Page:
Dead Lucky: Life After Death on Mount Everest: Hall, Lincoln
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Dead Lucky: Life After Death on Mount Everest

Author(s): Hall, Lincoln

Copyright: 2008, US
Specifications: 1st, 8vo, pp.xv, 311, 31 color photos, sketch, map, blue cloth
Condition: inscribed, dj unclipped, fine, cloth fine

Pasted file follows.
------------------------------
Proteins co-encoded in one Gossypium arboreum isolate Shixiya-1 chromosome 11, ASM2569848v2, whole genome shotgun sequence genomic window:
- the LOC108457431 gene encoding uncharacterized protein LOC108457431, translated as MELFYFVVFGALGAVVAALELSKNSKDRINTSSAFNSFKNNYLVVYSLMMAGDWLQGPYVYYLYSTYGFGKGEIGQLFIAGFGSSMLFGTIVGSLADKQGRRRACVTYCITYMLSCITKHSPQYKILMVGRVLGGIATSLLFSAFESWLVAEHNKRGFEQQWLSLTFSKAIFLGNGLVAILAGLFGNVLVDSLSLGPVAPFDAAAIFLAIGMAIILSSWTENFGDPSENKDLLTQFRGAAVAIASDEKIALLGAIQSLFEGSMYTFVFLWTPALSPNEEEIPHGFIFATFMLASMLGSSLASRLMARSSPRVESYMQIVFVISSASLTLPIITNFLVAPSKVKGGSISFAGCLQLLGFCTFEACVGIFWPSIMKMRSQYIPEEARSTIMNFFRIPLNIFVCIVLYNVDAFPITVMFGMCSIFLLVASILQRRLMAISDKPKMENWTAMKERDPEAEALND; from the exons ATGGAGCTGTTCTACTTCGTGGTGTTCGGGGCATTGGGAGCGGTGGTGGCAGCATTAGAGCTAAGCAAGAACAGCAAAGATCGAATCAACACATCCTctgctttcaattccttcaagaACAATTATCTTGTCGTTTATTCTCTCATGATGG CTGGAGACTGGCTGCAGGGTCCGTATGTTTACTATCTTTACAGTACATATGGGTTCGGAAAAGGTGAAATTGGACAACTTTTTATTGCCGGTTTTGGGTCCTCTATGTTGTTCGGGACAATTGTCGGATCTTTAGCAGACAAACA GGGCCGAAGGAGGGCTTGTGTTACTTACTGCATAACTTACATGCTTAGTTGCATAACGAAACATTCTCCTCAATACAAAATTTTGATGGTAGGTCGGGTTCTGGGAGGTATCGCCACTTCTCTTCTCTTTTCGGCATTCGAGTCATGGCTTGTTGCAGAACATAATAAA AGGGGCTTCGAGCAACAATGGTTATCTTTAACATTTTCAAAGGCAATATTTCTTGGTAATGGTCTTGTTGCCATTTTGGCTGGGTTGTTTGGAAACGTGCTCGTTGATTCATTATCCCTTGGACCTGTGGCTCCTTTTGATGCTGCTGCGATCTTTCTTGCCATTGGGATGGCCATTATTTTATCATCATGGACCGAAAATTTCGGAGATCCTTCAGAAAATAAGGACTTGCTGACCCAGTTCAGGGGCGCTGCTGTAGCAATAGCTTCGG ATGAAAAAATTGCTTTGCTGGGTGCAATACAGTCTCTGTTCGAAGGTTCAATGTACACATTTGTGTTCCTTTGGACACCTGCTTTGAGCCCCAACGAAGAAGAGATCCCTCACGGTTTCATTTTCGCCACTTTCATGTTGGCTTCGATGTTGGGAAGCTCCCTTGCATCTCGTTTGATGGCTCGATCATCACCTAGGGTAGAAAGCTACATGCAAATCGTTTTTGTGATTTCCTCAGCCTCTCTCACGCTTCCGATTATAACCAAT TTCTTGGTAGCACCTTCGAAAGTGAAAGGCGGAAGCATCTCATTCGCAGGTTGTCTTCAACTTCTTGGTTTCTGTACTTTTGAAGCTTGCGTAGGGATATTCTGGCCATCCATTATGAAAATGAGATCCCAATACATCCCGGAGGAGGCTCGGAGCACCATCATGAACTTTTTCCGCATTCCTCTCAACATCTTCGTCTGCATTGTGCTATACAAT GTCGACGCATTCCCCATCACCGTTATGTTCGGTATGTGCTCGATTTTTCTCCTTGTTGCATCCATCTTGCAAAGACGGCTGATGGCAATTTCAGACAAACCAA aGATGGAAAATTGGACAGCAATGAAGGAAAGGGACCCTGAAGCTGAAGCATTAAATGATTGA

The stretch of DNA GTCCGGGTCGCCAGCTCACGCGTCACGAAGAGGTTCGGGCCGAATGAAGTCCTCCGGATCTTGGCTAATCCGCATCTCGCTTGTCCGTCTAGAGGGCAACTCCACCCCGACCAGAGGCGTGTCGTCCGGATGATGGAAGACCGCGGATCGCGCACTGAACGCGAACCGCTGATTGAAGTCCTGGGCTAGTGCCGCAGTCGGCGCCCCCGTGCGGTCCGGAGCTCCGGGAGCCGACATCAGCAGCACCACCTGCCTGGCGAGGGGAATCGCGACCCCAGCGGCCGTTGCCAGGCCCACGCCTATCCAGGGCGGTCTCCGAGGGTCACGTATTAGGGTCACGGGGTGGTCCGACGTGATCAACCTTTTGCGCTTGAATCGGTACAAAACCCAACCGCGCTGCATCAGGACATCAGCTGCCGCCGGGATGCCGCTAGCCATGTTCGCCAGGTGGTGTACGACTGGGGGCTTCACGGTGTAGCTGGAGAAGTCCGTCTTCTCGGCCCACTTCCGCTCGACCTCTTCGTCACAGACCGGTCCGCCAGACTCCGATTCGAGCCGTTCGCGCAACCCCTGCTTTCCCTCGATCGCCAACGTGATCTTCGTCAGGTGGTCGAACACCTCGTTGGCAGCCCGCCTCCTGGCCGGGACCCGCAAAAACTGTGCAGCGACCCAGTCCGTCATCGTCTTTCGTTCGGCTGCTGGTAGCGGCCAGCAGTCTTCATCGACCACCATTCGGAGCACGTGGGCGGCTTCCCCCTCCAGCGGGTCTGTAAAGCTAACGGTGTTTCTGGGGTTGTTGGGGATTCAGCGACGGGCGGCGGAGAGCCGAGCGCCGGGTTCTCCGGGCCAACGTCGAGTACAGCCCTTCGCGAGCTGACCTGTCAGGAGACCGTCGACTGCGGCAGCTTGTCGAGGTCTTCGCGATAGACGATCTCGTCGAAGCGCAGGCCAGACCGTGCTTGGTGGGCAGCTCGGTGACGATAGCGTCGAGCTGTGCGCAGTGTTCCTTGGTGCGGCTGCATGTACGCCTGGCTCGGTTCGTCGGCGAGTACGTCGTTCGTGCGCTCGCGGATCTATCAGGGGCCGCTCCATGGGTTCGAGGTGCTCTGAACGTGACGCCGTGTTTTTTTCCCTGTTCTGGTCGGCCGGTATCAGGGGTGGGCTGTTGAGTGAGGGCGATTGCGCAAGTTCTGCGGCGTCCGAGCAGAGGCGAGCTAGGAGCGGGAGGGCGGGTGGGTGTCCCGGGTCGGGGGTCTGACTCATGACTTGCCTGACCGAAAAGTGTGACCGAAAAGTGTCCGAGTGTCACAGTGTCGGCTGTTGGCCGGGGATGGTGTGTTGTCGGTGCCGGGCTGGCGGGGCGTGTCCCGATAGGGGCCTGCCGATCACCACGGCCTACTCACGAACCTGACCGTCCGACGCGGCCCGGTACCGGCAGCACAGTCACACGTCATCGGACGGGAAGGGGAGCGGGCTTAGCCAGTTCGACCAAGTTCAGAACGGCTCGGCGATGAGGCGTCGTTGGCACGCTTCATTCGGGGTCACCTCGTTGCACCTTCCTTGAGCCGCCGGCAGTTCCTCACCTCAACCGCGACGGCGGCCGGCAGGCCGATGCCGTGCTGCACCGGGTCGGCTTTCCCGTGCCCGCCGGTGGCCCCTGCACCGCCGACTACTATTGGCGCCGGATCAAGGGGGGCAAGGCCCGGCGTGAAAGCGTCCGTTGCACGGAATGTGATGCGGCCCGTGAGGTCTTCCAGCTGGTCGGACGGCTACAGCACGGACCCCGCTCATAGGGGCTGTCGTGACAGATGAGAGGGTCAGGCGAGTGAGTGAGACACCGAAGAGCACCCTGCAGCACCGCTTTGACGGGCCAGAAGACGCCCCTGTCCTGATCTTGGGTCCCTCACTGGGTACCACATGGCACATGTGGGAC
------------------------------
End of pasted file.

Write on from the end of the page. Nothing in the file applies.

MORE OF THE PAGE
Hall was one of Australia's best known mountaineers, with a climbing career that spanned three decades, most notably in the Himalaya, Antarctica and the Andes. He had a key role in the first Australian ascent of Everest in 1984, and his account of that expedition, ‘White Limbo’, became a bestseller. In early April 2006 he set off once again for Everest as part of a four-person team attached to a 30-person permit. Five weeks after reaching Base Camp in Tibet, he began his push for the summit. After three days of climbing higher into the oxygenless air, he was blessed with a perfect summit day. For a few minutes, Hall was the highest man on the planet. His Sherpa companions arrived, photos were taken, and the climbers commenced their long descent. Then things began to go horribly wrong. Hall was struck by cerebral oedema in the 'death zone'. Drowsiness quickly became overpowering lethargy, and he collapsed in the snow. Two Sherpas spent hours trying to revive him, but as darkness fell he was pronounced dead. The expedition's leader ordered the Sherpas to descend to save themselves. The news of Hall's death travelled rapidly from mountaineering websites to news media around the world, and by satellite phone to Hall's family in Australia. Early the next day, Dan Mazur, an American guide with two clients and a Sherpa, was startled to find Hall sitting cross-legged on the knife-edged crest of the summit ridge. Hall's first words - 'I imagine you are surprised to see me here' - were a massive understatement. Much was reported in the press about Hall's resurrection, but only he has real insight into what happened, and how he survived that longest night. Also on this permit was Thomas Weber, who was to die on the mountain. The 2006 season was tumultuous with several deaths and questionable ethics. This was Hall’s 8th book and was a strong contender for the 2007 Boardman-Tasker Award. See also Richard Harris’ ‘The Will to Climb’ and Nick Heil’s ‘Dark Summit’.

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